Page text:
The next morning I marched back to the electrician and asked him to please come by and fix the electricity. He said that he could come that afternoon, but I would need to contact the custodian to let him into the basement. So back home, I again contacted the custodian. He asked me to come to his apartment and then asked why we were angry with him. I explained that I had no problem with him whatsoever. He said that we didn’t need an electrician and that he could fix the problem. Besides, he would not be in the building at the time the electrician said he could come by. He had wanted me to call the landlady the day before to work out the payment for his restoring the power. I explained that I was not angry and that when he had asked if we had called our landlady and then left, I had assumed he could not fix the problem.
So again, I called the landlady and asked her to work out the payment. Less than ten minutes later there was a knock on the door and the custodian was there with his tools and a can-do look. He unscrewed the fuse box, readjusted some wires and presto, power was restored. I called the landlady and informed her of the repairs. Before hanging up I put her on the phone with the custodian so they could work out the payment directly.
Yesterday, Marisa and I made a new copy of our key to replace the one that had been stolen. It took two trips to get the key cut correctly, but we persisted. We then made a visit to the Museo de Arte Latinoamericano de Buenos Aires. We were in need of something beautiful and it did not disappoint. Our favorite was a series of photomontages by Grete Stern titled “The Dreams.” Her work depicted women up against difficult situations--big waves, locked doors, desolate wilderness. The women appear calm, strong, and undaunted. 
I returned home feeling restored. The anxiety of the week was mitigated. I felt like cooking. I chopped vegetables and boiled them into a rich soup. I ate until I was full and then fell into a deep sleep.

Wednesday, March 2, 2011

On Being a Porteño

Walking is always my preferred mode of getting from point A to B. This is never more true than when I am in cities. For me, the many people are individual expressions of a place. A popular billboard displayed around Buenos Aires reads, “Cada Persona es un Mundo,” which translates to “Every Person is a World.” This phrase rings true as I watch a little boy sit next to me in the park and roll his car up and down the planks on our bench, or the vegetable vendor laying out his tomatoes with such care that I look back to be sure that he isn’t actually handling eggs. In our motives, our daily tasks, and our personalities, we are incredibly complex and distinct. 
But, in observing people, there are also similar patterns and repeated behaviors that stand out. The common ways people dress, walk, talk, or behave leaves a cultural impression. It takes time, and lots of observation, to really know a culture through the people. And just as I have spent many hours watching them, I too have been observed. 
Often, I have been asked where I am from before I even open my mouth. However, today I had a break through while standing at a corner waiting for the light to change. A man stopped and asked me if I knew where the train station was. I looked up the street, pointed to it, and answered in Spanish. He thanked me and headed for the entrance. Not more than 20 seconds later, an older woman approached and asked if I knew where the Librería was. I told her I didn’t know. 
Then she asked, “De donde eres?” 
I told I was from the United States and she laughed and gave my forearm a squeeze.
“Ah, Soorry,” she said.
I answered that it was no problem. Had there been time, I would have jubilantly explained, “You actually made my day. You thought I was one of you.”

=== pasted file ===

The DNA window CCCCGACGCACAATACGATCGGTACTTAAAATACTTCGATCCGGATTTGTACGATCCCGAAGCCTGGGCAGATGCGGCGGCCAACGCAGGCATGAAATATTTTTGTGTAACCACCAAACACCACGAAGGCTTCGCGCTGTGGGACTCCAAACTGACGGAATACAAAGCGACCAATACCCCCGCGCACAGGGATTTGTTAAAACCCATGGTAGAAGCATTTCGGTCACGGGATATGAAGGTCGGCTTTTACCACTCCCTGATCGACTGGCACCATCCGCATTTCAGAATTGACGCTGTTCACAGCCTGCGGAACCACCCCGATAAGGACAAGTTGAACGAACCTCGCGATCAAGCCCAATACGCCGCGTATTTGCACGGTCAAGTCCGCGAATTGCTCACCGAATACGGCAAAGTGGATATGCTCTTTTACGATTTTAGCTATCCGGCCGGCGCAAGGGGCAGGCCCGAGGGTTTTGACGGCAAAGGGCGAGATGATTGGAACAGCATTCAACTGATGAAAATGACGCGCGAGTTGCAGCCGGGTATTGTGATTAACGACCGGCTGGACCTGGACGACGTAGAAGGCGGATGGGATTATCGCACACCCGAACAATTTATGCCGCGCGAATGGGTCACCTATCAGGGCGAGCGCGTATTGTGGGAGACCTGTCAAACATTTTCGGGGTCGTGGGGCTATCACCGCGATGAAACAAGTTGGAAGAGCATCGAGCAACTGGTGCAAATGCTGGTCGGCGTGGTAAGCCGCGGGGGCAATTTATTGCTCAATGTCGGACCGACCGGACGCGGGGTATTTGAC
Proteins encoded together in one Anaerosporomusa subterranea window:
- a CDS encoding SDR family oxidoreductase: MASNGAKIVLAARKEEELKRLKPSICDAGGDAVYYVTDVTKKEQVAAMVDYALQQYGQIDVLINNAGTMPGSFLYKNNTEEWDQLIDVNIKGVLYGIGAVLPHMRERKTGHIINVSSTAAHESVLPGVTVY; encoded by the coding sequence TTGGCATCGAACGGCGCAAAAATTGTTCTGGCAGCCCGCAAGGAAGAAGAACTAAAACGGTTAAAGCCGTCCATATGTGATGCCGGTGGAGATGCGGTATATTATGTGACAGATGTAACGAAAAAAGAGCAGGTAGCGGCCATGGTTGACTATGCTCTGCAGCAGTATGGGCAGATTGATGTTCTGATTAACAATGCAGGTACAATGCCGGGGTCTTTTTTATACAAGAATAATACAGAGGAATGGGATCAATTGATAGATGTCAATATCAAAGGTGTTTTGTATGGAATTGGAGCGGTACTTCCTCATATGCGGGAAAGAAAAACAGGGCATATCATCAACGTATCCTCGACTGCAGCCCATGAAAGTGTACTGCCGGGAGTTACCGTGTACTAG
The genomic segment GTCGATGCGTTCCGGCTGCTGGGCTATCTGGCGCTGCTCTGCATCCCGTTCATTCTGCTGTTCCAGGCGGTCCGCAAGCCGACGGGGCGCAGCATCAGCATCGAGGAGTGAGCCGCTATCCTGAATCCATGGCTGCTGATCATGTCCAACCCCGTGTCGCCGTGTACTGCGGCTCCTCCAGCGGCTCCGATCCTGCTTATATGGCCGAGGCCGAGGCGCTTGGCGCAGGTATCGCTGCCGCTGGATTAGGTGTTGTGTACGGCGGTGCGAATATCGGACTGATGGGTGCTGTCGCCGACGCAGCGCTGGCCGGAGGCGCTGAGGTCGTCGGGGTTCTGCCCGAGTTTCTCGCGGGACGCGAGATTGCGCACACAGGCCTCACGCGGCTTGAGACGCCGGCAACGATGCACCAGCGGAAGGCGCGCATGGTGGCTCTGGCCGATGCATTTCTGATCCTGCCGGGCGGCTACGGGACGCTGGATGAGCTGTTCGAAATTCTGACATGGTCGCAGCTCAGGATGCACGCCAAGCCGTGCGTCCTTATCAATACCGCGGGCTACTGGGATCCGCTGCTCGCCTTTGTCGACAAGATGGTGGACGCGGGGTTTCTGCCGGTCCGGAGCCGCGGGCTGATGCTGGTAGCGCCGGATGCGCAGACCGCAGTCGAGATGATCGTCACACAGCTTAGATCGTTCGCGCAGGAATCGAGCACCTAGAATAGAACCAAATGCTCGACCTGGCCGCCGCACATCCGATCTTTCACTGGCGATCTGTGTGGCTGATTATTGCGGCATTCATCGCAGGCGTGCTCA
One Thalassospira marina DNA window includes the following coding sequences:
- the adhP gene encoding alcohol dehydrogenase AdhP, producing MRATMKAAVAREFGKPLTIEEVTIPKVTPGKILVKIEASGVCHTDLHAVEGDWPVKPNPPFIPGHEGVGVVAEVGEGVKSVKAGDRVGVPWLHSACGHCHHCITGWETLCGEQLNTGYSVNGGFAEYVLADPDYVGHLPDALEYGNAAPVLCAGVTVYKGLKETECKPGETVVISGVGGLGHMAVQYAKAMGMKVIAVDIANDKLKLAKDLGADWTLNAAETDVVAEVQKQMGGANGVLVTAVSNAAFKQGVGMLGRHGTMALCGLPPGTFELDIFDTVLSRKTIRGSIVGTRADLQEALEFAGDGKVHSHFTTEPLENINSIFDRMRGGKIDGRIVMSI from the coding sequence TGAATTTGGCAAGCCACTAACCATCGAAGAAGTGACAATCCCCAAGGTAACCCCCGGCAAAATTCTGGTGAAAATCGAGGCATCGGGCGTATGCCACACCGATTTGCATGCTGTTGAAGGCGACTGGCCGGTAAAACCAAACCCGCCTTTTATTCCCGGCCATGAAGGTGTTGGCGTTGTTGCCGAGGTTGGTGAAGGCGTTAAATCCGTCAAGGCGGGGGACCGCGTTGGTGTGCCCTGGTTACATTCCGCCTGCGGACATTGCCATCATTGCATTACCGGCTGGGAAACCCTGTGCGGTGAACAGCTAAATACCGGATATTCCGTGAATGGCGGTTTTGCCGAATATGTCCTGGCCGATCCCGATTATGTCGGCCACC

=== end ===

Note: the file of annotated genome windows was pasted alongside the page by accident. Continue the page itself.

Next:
The Puerto Madero
which is why residents are known as Porteños
Instead I looked down at my arms. Yes, they have been browned by the summer sun. Also, Marisa has grown quite adept at navigating our route around the city by memory. We are no longer searching each corner for a street sign and squinting over our laminated map. At least at a glance, we are passing as porteños (the name given to people living in Buenos Aires). 

But perhaps it is not just the tan and our familiarity with the streets. It may be that I, myself, am no longer such a wide-eyed observer. Just as they are coming to know me, I am learning to recognize them.  Though the city is made up of almost 3 million individuals, here is what I have inferred of their common culture.
  1. Walking is a leisurely activity. The sidewalks of Buenos Aires are generally crowded and sometimes very narrow. Still, people of all ages walk slowly taking time to chat with friends coming the opposite direction. If you can’t get around to the front of the crowd at the street light, fall into line and take it in slow stride.
  2. Remember to suck your soda. Coca Cola is the beverage of choice. You see adults and children drinking it in the park, on the street, or even at the cafes. However, they don’t just swig from the bottle. They sip it through a straw.
  3. Don’t baby the baby. There are lots of babies all over the city (and many pregnant mamas too). However, I have not spotted a single baby carrier (the kind that doubles as a car seat) and only a handful of Baby Bjorns (the front-loading baby backpack). Most babies, even the really tiny ones, are simply carried in arm through the busy and often dirty streets.
  4. Watch out for the rise and fall. There is a very distinctive rise to the women’s pants in in Buenos Aires. They tend to be on both extremes of a spectrum--the too-short rise that  leaves no part of the female anatomy to the imagination and the ultra-long rise that looks like a penguin.
  5. Fútbol is the Argentinian basketball. After work many of the young men go to the soccer fields to play. There is rivalry and camaraderie--what you might expect to see on a basketball court in the U.S. And the game is not just for the players. Pack a picnic dinner and watch the game unfold field-side. 
  6. Why hug when we can kiss? The Argentinians are very demonstrative with their affections. There is the beso that you give upon meeting a friend, and then there are the besos between couples that can be spotted in almost any park and on many street corners. Though the smooching is sometimes a bit much, for the most part it's nice to see how free people feel to express their love, or lust. In the unlikely event that a couple should desire a little more privacy, they can be quite resourceful. Hiding beneath a picnic tablecloth is one method. But my favorite kiss, so far, took place in plain sight. Here's how it unfolded. Woman waits on corner. Light changes and man crosses the street, making a beeline for her. Before even saying hello, man takes woman's face and plants passionate kiss on her lips. Oh, to be kissed like that.